Tonight was the first of hopefully many evenings of playing improvisations with a group of people interested in the form. What is the form? We decided to ask Laen to lead us through some sense of what Playback Theatre is – where a person in the audience tells a story, one person asks for precision in the story, highlights the essential pieces of information and why the story is being told. Four people listen to the story, one is chosen by the storyteller to be the embodiment of that person, while the others can represent aspects, metaphors, feelings, objects of the story. The four playback the story, striving to represent the essence of the experience. The narrative details are only one part of the information received and the four do not discuss. They initiate or propose and the others join in or counter propose.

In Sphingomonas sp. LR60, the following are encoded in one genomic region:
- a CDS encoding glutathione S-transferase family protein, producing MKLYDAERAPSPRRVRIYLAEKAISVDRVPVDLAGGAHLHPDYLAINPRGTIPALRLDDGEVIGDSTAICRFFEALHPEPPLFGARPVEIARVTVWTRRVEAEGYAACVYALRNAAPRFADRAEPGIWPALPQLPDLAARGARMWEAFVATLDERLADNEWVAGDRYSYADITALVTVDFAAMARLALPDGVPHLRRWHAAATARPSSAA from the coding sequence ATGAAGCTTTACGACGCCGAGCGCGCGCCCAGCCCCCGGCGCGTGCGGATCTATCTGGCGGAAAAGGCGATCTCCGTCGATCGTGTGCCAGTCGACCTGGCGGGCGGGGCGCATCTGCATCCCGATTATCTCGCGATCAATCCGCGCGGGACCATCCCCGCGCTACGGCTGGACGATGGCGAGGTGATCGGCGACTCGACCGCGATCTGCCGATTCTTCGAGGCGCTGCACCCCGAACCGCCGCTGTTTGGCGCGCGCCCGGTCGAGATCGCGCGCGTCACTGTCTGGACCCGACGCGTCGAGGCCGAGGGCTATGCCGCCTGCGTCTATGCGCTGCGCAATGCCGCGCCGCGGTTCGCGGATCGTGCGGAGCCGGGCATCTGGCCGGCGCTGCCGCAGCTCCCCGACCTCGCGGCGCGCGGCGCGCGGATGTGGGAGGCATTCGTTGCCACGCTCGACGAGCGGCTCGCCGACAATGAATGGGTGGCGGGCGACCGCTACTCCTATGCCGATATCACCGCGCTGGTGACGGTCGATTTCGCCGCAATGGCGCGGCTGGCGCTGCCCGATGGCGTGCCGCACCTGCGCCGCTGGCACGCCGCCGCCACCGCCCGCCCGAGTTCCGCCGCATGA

There were other exercises leading up to the telling of the long story which offered opportunities to interpret smaller amounts of content, interpret someone’s feelings and give us the chance to work off of other people’s proposals.
My response to this is that there were moments that were intriguing, I ran at too high a pitch, I am worried that I may have over worked my body and brain… I wish I could maintain my integrity as a performer within my own physical limitations rather than trying to push too hard. It feels a little over wrought and I worry that the stress I put into my interpretation of things says more about me and less about the things I want to convey.
Metaphor – How to get from the literal telling of the story into a poetic moment -through movement. I remember the work we did with Lin Snelling and Guy Cools. It flowed because there where distinct roles for all of the players, there was a direct connection to the physical space of the improvisation and there was also the space of the imagination and impulse.
This play back stuff still feels too heady. My body wants to ground in the space and voice, then see where things flow. Holding the story feels like interference rather than substance.